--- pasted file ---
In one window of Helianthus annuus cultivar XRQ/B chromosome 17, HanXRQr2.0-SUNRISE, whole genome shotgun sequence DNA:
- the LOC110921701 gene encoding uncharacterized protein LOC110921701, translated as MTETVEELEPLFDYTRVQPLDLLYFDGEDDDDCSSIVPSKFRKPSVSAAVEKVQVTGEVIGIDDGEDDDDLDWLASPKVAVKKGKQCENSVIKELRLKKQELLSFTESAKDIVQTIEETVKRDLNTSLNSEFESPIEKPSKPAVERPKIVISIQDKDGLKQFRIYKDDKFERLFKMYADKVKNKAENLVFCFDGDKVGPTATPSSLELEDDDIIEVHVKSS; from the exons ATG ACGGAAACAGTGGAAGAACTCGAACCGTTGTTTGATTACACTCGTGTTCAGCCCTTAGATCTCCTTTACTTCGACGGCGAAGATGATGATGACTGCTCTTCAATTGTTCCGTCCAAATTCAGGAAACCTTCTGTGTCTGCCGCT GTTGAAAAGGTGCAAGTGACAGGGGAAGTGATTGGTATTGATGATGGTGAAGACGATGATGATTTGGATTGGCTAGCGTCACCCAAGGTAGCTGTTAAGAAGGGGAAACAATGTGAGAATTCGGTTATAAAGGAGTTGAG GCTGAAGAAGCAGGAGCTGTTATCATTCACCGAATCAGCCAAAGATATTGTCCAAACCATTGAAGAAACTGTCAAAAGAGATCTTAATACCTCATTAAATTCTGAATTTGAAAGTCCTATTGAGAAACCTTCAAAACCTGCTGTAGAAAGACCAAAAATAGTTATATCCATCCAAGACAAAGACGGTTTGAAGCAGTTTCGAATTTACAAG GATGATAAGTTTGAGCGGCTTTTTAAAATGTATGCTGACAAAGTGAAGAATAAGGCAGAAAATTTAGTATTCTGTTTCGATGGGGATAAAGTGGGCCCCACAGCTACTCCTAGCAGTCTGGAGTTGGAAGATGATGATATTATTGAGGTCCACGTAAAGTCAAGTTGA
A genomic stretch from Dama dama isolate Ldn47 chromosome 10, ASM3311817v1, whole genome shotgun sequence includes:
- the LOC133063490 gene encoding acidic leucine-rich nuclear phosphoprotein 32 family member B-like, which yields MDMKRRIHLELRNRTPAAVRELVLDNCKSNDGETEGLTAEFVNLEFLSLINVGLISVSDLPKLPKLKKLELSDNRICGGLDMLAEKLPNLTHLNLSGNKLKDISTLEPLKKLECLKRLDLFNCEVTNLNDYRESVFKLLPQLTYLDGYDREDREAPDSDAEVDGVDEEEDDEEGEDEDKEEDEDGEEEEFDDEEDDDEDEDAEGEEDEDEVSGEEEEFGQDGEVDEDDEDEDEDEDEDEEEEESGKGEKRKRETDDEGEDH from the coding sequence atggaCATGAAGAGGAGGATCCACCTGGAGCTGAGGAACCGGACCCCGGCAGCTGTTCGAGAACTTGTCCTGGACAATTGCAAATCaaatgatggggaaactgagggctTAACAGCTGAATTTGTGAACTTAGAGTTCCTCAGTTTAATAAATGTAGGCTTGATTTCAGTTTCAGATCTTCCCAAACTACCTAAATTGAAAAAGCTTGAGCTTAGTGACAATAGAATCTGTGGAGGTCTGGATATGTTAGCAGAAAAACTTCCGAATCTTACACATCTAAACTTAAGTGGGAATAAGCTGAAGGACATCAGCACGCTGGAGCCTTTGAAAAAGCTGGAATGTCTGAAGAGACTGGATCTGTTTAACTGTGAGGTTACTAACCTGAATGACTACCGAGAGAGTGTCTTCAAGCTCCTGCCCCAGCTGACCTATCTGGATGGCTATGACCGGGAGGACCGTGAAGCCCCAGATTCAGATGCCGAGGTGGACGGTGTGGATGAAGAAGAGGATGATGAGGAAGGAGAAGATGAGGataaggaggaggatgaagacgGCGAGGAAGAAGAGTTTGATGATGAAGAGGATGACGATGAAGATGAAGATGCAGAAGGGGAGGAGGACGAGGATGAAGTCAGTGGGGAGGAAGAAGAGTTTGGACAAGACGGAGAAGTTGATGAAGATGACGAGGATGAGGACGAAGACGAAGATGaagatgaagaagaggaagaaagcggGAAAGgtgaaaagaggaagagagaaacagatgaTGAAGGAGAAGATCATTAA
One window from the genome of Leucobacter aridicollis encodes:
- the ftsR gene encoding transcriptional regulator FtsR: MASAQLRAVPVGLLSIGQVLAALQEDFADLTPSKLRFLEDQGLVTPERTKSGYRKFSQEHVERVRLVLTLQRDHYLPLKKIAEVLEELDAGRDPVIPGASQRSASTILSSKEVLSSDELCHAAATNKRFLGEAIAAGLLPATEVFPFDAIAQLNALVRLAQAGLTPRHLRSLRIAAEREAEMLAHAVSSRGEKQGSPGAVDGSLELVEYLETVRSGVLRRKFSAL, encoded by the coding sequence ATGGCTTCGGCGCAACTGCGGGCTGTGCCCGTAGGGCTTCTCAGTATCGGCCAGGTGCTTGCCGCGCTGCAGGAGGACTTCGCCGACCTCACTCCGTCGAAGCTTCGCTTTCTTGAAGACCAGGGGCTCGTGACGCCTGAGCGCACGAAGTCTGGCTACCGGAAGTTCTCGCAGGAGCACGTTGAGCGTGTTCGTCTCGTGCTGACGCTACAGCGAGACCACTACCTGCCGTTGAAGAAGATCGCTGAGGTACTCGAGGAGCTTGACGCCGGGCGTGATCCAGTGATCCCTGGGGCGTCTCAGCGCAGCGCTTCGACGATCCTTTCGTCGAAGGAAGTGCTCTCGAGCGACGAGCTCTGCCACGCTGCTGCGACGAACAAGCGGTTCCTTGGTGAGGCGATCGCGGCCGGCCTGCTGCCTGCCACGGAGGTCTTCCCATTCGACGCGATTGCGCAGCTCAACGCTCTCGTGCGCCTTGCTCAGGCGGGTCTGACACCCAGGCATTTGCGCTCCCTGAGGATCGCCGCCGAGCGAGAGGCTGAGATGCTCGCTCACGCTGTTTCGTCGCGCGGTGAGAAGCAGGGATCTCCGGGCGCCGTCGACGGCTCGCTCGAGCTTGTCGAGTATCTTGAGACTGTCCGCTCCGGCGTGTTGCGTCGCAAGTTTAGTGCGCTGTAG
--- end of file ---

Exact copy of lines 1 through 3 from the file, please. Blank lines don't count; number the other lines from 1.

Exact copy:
In one window of Helianthus annuus cultivar XRQ/B chromosome 17, HanXRQr2.0-SUNRISE, whole genome shotgun sequence DNA:
- the LOC110921701 gene encoding uncharacterized protein LOC110921701, translated as MTETVEELEPLFDYTRVQPLDLLYFDGEDDDDCSSIVPSKFRKPSVSAAVEKVQVTGEVIGIDDGEDDDDLDWLASPKVAVKKGKQCENSVIKELRLKKQELLSFTESAKDIVQTIEETVKRDLNTSLNSEFESPIEKPSKPAVERPKIVISIQDKDGLKQFRIYKDDKFERLFKMYADKVKNKAENLVFCFDGDKVGPTATPSSLELEDDDIIEVHVKSS; from the exons ATG ACGGAAACAGTGGAAGAACTCGAACCGTTGTTTGATTACACTCGTGTTCAGCCCTTAGATCTCCTTTACTTCGACGGCGAAGATGATGATGACTGCTCTTCAATTGTTCCGTCCAAATTCAGGAAACCTTCTGTGTCTGCCGCT GTTGAAAAGGTGCAAGTGACAGGGGAAGTGATTGGTATTGATGATGGTGAAGACGATGATGATTTGGATTGGCTAGCGTCACCCAAGGTAGCTGTTAAGAAGGGGAAACAATGTGAGAATTCGGTTATAAAGGAGTTGAG GCTGAAGAAGCAGGAGCTGTTATCATTCACCGAATCAGCCAAAGATATTGTCCAAACCATTGAAGAAACTGTCAAAAGAGATCTTAATACCTCATTAAATTCTGAATTTGAAAGTCCTATTGAGAAACCTTCAAAACCTGCTGTAGAAAGACCAAAAATAGTTATATCCATCCAAGACAAAGACGGTTTGAAGCAGTTTCGAATTTACAAG GATGATAAGTTTGAGCGGCTTTTTAAAATGTATGCTGACAAAGTGAAGAATAAGGCAGAAAATTTAGTATTCTGTTTCGATGGGGATAAAGTGGGCCCCACAGCTACTCCTAGCAGTCTGGAGTTGGAAGATGATGATATTATTGAGGTCCACGTAAAGTCAAGTTGA
A genomic stretch from Dama dama isolate Ldn47 chromosome 10, ASM3311817v1, whole genome shotgun sequence includes: